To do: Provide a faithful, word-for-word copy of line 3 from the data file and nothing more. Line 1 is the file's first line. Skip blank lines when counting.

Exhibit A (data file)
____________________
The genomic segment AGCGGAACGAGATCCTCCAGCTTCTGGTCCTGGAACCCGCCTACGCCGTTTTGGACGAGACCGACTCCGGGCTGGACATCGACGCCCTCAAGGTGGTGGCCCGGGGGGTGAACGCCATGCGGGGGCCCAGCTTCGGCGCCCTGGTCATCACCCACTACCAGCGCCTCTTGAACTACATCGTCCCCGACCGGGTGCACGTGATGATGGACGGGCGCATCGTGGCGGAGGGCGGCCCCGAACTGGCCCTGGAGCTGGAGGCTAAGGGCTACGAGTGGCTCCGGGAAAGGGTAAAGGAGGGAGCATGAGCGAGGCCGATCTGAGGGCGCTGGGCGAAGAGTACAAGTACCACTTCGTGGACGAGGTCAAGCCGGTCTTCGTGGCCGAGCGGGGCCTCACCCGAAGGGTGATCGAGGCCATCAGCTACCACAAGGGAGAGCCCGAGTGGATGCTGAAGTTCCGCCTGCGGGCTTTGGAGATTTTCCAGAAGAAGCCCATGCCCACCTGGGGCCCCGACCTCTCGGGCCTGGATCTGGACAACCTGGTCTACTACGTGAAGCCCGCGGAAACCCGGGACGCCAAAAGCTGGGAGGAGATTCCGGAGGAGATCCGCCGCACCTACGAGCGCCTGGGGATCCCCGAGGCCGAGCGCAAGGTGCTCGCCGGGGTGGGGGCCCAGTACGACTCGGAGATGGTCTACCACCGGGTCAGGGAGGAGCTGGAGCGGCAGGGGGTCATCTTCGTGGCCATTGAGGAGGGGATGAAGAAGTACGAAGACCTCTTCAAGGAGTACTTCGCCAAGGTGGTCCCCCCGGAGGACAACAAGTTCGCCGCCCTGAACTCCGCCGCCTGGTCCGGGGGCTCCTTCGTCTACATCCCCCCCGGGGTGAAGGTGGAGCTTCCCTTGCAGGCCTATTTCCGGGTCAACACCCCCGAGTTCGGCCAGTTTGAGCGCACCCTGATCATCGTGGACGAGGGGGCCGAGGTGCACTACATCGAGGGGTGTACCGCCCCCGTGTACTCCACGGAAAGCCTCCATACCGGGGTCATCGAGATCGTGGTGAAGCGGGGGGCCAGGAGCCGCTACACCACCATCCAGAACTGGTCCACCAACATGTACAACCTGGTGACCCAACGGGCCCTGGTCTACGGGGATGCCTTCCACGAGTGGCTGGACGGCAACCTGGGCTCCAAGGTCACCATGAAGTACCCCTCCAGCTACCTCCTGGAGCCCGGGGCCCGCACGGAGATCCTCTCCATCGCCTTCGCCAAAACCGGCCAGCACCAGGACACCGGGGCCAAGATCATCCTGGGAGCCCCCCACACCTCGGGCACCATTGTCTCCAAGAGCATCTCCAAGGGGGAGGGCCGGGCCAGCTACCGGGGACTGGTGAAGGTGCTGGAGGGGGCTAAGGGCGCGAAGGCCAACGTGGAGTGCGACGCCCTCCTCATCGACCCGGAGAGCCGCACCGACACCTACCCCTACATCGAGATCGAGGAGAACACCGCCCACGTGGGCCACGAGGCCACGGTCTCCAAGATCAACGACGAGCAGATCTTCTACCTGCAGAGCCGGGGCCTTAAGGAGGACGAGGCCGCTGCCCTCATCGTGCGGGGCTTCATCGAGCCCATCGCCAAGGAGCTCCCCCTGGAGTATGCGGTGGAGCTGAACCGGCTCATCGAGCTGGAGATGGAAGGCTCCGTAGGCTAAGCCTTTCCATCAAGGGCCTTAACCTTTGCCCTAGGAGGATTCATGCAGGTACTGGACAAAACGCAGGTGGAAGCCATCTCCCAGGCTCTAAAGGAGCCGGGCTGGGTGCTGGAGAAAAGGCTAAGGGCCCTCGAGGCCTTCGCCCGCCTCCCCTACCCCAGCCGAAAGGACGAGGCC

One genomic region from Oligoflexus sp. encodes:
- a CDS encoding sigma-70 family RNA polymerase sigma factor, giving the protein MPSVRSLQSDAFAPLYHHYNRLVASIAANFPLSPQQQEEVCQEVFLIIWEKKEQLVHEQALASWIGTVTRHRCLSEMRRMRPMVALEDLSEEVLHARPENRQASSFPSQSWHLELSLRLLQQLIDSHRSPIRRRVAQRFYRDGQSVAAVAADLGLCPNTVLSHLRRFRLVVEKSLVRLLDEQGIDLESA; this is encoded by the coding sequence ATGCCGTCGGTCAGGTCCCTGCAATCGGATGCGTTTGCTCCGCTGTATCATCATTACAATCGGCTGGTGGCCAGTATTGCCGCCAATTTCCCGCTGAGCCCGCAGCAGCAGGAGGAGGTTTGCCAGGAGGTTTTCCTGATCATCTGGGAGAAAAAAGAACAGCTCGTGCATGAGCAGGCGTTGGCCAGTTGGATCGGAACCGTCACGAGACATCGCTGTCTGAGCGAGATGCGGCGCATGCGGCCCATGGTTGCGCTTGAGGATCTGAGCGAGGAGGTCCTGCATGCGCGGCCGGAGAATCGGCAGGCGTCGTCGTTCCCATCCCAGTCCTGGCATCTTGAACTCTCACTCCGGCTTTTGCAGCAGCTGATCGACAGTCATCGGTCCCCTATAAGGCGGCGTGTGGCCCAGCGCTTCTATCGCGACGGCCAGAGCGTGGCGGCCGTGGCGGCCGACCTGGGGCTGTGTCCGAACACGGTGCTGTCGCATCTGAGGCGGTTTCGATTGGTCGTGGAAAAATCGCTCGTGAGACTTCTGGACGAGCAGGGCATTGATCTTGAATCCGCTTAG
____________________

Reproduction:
- a CDS encoding sigma-70 family RNA polymerase sigma factor, giving the protein MPSVRSLQSDAFAPLYHHYNRLVASIAANFPLSPQQQEEVCQEVFLIIWEKKEQLVHEQALASWIGTVTRHRCLSEMRRMRPMVALEDLSEEVLHARPENRQASSFPSQSWHLELSLRLLQQLIDSHRSPIRRRVAQRFYRDGQSVAAVAADLGLCPNTVLSHLRRFRLVVEKSLVRLLDEQGIDLESA; this is encoded by the coding sequence ATGCCGTCGGTCAGGTCCCTGCAATCGGATGCGTTTGCTCCGCTGTATCATCATTACAATCGGCTGGTGGCCAGTATTGCCGCCAATTTCCCGCTGAGCCCGCAGCAGCAGGAGGAGGTTTGCCAGGAGGTTTTCCTGATCATCTGGGAGAAAAAAGAACAGCTCGTGCATGAGCAGGCGTTGGCCAGTTGGATCGGAACCGTCACGAGACATCGCTGTCTGAGCGAGATGCGGCGCATGCGGCCCATGGTTGCGCTTGAGGATCTGAGCGAGGAGGTCCTGCATGCGCGGCCGGAGAATCGGCAGGCGTCGTCGTTCCCATCCCAGTCCTGGCATCTTGAACTCTCACTCCGGCTTTTGCAGCAGCTGATCGACAGTCATCGGTCCCCTATAAGGCGGCGTGTGGCCCAGCGCTTCTATCGCGACGGCCAGAGCGTGGCGGCCGTGGCGGCCGACCTGGGGCTGTGTCCGAACACGGTGCTGTCGCATCTGAGGCGGTTTCGATTGGTCGTGGAAAAATCGCTCGTGAGACTTCTGGACGAGCAGGGCATTGATCTTGAATCCGCTTAG